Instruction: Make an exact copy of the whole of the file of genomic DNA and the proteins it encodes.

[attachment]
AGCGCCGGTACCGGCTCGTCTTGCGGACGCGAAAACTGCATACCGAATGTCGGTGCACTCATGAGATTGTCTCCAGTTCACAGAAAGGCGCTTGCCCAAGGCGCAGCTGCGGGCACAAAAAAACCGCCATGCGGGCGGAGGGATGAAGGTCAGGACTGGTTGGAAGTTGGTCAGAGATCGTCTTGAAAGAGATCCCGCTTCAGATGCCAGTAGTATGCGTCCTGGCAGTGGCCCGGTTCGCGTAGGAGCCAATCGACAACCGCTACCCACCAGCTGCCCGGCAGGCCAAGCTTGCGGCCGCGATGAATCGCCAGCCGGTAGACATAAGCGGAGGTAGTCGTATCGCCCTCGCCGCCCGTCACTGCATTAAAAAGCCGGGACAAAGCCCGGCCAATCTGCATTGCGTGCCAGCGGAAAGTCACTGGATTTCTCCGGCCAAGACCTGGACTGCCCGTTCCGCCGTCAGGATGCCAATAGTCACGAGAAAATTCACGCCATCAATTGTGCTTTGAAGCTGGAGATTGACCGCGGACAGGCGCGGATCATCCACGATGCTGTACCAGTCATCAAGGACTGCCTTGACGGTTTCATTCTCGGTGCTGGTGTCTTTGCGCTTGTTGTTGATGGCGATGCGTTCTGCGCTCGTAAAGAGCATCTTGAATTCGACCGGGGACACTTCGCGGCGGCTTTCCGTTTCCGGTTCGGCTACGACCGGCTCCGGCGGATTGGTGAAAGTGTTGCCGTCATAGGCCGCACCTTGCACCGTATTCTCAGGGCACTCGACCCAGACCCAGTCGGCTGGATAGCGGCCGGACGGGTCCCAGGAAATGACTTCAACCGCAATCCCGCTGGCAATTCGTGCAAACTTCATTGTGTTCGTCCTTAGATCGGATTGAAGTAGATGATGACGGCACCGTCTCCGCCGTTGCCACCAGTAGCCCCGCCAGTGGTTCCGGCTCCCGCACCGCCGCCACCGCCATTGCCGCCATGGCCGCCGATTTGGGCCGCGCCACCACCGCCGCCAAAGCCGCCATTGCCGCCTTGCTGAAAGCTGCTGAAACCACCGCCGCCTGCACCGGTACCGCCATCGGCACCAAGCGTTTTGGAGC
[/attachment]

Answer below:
AGCGCCGGTACCGGCTCGTCTTGCGGACGCGAAAACTGCATACCGAATGTCGGTGCACTCATGAGATTGTCTCCAGTTCACAGAAAGGCGCTTGCCCAAGGCGCAGCTGCGGGCACAAAAAAACCGCCATGCGGGCGGAGGGATGAAGGTCAGGACTGGTTGGAAGTTGGTCAGAGATCGTCTTGAAAGAGATCCCGCTTCAGATGCCAGTAGTATGCGTCCTGGCAGTGGCCCGGTTCGCGTAGGAGCCAATCGACAACCGCTACCCACCAGCTGCCCGGCAGGCCAAGCTTGCGGCCGCGATGAATCGCCAGCCGGTAGACATAAGCGGAGGTAGTCGTATCGCCCTCGCCGCCCGTCACTGCATTAAAAAGCCGGGACAAAGCCCGGCCAATCTGCATTGCGTGCCAGCGGAAAGTCACTGGATTTCTCCGGCCAAGACCTGGACTGCCCGTTCCGCCGTCAGGATGCCAATAGTCACGAGAAAATTCACGCCATCAATTGTGCTTTGAAGCTGGAGATTGACCGCGGACAGGCGCGGATCATCCACGATGCTGTACCAGTCATCAAGGACTGCCTTGACGGTTTCATTCTCGGTGCTGGTGTCTTTGCGCTTGTTGTTGATGGCGATGCGTTCTGCGCTCGTAAAGAGCATCTTGAATTCGACCGGGGACACTTCGCGGCGGCTTTCCGTTTCCGGTTCGGCTACGACCGGCTCCGGCGGATTGGTGAAAGTGTTGCCGTCATAGGCCGCACCTTGCACCGTATTCTCAGGGCACTCGACCCAGACCCAGTCGGCTGGATAGCGGCCGGACGGGTCCCAGGAAATGACTTCAACCGCAATCCCGCTGGCAATTCGTGCAAACTTCATTGTGTTCGTCCTTAGATCGGATTGAAGTAGATGATGACGGCACCGTCTCCGCCGTTGCCACCAGTAGCCCCGCCAGTGGTTCCGGCTCCCGCACCGCCGCCACCGCCATTGCCGCCATGGCCGCCGATTTGGGCCGCGCCACCACCGCCGCCAAAGCCGCCATTGCCGCCTTGCTGAAAGCTGCTGAAACCACCGCCGCCTGCACCGGTACCGCCATCGGCACCAAGCGTTTTGGAGC